Rick Hiduk Summer 2015
The apex of summer in the northern mountains of Pennsylvania is the month of July, statistically the warmest and most vibrant time of the year. In Galeton, summer’s peak gets a grand send-off with the community’s annual Fourth of July Fireworks and Red Suspenders Weekend, slated this year for Friday and Saturday, July 3 and 4.
Vendors of food, crafts and other items and the sounds of live music fill Collins Park, situated along the shore of Berger Lake at the center of town. Businesses around town are also festooned for Independence Day and offer holiday-themed specials to the many visitors drawn by the event.
The two-day celebration culminates with a great fireworks display famously mirrored by the placid waters, which are part of the Pine Creek watershed. The percussions and their echoes in the neighboring canyons rise in contrast to day-to-day life in the borough. In fact, the quaint community swells to city-sized proportions for two days.
“It’s the busiest weekend of the year in town,” said fireworks committee chairman Andy Macensky, who estimates that between 15,000 to 20,000 people will descend on the relatively small borough again this year.
Galeton prides itself on being a quiet place to live and visit. Its 1,149 residents are surrounded by beautiful, forested mountains and deep valleys. The woods and streams team with wildlife, making the town at the heart of “God’s Country” a mecca for hunters and anglers, many of whom have seasonal homes and cabins in the area.
Laid out in a bowl-like valley, most of Galeton is visible from scenic Route 6, one of two key highways into the relatively remote region. The town is situated about halfway between Wellsboro in Tioga County and the Potter County Seat of Coudersport.
Vehicular traffic along Galeton’s main streets is detoured on July 4 to make way for a 5K run and 2K walk that take place before the annual parade. According to race coordinators Kristi Carlson and Kyla Werger, 90 runners and 30 walkers participated in the event last year. Registration will be handled electronically this year, with the link posted at the 5K for Fireworks 2015 Facebook page.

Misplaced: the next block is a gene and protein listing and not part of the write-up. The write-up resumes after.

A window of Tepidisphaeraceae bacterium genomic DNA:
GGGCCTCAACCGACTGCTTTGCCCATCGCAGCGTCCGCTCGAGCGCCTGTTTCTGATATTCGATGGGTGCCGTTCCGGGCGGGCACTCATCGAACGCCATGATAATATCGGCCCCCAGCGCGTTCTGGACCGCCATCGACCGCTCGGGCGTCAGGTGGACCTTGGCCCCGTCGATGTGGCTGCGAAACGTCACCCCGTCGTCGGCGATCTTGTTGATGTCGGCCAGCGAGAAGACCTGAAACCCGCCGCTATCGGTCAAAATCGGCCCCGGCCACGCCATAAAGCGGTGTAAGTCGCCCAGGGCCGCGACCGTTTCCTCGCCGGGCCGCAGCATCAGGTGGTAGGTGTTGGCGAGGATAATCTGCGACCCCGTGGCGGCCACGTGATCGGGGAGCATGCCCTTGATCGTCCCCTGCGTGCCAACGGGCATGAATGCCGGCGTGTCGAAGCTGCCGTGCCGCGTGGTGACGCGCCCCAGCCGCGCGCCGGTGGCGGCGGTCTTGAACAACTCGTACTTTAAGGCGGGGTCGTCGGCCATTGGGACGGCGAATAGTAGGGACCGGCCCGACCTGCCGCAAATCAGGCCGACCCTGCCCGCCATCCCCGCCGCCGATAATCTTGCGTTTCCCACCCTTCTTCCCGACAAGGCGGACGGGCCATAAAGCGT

The parade, which is sponsored by the Galeton Chamber of Commerce, begins at Galeton High School on Bridge Street at 11 a.m. Marching bands, bagpipers and Galeton’s community chorus participate in the parade, as do many other civic groups, veterans, businesses and local dignitaries.
The fireworks display starts at 10 p.m. that evening, with a rain date of Sunday, July 5. “It’s the biggest display for miles around,” Macensky remarked, noting that the tradition began more than 50 years ago.
At one time, the Goodyear Hose Company coordinated all of the events associated with Independence Day in Galeton. As the celebration grew larger, related fire chief Joe Cimimo, the fire company found help in the Chamber of Commerce and other residents who formed committees to share the responsibilities.
Red Suspenders Weekend got its name just over 30 years ago when the fire company sponsored a contest among local school students. The winning entry was a reference to the red suspenders worn by firefighters at the time.
Event organizers suggest making the best of a long holiday weekend by arriving in the area on Thursday, July 2, or earlier, and staying through Sunday, July 5.
The Pennsylvania Lumber Museum in nearby Ulysses holds its annual Bark Peeler’s Convention the same weekend, and Potter County’s Cherry Springs Park is a mecca for summer star gazers. It is one of the darkest spots in the eastern United States because there is so little light pollution.
Lodging options range from a number of campgrounds and rental cabins to rustic lodges, bed and breakfasts and restored hotels and inns that offer modern amenities while retaining their charm and heritage. These are situated both in Galeton and in the nearby villages of Gaines, Ulysses and Germania. Larger hotels can be found in Wellsboro and to the west in Coudersport. More information can be found at www.visitgaleton.com